H O W A R D   U N I V E R S I T Y

Faces & Voices 5
An Anthology
of Verse and Prose

by
the Composition
for Honours Class,
Howard University,
2000-2001.

Professor
E. R. B
RAITHWAITE

Faces & Voices 4
Art@Howard

    



To Today’s Black Leaders
Part 1: You’re Misleading My People

By Tracy Hunter
  
  
      I feel that it’s safe to say that there are just as many great leaders in the African American community today as there are not so good ones. Too bad there is solid truth to the old saying “One bad apple spoils the bunch.” 
It is my desire to completely support whatever it is that my black leaders are fighting for. The problem is I don’t know what that is. I keep hearing something about “The Black Agenda.” Can anybody tell me exactly what the black agenda is? There is no black agenda. In fact, our leaders are trying to fight for a group collectively that doesn’t really see themselves as a collective group.
      I was so hurt recently when I heard an excerpt from a paper written by a fellow college student. In the paper she made mention of “us” and “them” and not wanting the two to be confused. So, who were “us” and “them?” “Us” was supposed to be the more sophisticated Blacks; the ones who speak well, dress well, have good jobs. “Them” was supposed to be the “niggers,” the ones who continue to mess things up for everyone else.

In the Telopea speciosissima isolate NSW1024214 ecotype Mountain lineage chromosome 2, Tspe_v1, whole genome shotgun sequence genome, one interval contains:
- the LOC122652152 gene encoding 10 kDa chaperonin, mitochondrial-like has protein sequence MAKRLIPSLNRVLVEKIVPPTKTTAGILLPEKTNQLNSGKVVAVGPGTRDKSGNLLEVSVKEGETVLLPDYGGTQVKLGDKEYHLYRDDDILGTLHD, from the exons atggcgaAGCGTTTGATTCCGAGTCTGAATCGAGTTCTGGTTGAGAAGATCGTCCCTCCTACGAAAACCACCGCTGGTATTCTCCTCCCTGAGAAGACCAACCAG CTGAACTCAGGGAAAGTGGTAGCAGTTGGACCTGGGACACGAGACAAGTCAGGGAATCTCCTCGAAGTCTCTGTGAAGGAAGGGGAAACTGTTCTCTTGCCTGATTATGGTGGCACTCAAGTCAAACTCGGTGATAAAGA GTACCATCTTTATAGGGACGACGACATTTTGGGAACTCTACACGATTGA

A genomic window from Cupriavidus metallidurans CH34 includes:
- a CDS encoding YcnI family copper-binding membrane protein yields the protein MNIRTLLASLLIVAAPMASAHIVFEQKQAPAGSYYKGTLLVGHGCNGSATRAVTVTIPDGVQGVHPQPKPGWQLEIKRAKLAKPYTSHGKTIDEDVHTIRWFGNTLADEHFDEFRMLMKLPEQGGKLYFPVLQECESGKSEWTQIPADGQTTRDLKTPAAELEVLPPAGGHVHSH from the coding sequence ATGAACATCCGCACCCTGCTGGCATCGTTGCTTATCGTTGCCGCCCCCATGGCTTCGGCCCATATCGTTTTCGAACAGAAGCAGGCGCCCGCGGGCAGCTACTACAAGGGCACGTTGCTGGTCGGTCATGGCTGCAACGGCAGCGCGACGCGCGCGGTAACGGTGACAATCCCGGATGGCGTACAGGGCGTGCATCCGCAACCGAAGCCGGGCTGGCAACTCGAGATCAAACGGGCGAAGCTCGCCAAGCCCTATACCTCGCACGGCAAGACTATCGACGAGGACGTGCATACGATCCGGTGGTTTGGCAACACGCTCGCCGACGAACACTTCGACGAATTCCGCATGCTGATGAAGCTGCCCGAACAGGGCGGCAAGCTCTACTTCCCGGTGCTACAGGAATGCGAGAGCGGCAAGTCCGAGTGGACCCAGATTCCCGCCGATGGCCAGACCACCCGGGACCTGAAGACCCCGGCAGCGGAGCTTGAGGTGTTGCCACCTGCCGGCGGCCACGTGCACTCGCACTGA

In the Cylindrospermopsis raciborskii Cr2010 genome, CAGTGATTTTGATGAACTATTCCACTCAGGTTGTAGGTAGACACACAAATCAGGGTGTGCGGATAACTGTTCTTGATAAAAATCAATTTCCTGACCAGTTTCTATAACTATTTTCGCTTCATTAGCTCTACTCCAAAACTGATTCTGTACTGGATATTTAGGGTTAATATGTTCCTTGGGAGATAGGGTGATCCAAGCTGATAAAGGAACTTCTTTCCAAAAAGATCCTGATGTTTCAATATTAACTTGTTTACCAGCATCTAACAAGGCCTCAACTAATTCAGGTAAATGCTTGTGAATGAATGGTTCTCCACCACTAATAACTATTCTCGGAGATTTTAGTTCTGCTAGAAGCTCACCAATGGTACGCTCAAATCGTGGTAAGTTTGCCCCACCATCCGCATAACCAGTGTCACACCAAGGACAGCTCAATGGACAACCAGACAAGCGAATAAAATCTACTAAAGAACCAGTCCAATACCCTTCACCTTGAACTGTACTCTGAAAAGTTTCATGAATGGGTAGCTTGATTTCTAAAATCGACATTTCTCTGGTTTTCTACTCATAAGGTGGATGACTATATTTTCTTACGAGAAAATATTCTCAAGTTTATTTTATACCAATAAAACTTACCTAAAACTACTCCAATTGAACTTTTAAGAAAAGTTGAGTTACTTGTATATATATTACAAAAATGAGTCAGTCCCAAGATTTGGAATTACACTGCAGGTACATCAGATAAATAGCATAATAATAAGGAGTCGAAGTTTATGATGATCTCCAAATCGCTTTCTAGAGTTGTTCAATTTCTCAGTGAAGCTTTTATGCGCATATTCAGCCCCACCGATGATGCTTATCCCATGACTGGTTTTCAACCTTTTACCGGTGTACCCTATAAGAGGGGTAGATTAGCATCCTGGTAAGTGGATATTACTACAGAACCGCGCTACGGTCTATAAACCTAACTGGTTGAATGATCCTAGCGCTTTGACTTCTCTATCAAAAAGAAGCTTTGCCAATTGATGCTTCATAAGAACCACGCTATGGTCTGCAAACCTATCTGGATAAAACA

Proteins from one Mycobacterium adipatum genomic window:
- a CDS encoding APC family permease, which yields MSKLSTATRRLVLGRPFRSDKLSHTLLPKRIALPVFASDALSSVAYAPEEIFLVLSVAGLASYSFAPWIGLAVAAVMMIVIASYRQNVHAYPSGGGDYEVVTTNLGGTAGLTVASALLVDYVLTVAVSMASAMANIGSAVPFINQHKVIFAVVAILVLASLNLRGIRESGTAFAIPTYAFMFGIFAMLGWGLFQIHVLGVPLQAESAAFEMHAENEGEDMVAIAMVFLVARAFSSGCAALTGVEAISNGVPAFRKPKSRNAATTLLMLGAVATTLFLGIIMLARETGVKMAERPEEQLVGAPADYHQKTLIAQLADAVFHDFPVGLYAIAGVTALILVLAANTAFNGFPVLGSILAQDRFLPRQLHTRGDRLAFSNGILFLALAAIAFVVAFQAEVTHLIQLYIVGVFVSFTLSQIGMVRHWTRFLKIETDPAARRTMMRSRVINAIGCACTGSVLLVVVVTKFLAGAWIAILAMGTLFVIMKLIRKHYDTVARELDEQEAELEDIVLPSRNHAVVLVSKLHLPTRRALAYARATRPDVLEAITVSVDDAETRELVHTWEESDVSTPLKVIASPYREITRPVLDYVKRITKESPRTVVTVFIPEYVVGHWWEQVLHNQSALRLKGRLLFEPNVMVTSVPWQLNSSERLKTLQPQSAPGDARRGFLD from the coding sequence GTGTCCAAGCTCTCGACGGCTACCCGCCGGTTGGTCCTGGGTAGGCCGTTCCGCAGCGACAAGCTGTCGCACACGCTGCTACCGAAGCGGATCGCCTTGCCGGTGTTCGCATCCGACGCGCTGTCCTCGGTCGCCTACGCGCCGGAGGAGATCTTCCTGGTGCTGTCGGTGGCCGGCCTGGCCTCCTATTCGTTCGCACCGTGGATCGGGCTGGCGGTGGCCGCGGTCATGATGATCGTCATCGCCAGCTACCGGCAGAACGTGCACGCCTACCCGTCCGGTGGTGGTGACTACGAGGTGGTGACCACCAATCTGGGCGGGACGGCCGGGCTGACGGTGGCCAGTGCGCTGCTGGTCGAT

Whoa! I’ve always thought that a group was only as strong as it’s weakest link. We’re never going to get anywhere putting each other down. We’re never going to get anywhere by simply blaming each other for our problems and then refusing to do no more than shun those whom we feel to be less than us. What ever happened to “I am because we are. We are because I am?” What happened to “We must rise up, but unless we rise united-pushing one another, lifting one another-success will not be ours to celebrate?”
      How can our leaders form a “Black Agenda” for a hostile group which has separated themselves as we have? And if indeed there is such an agenda, for whom does it fight “us” or “them.”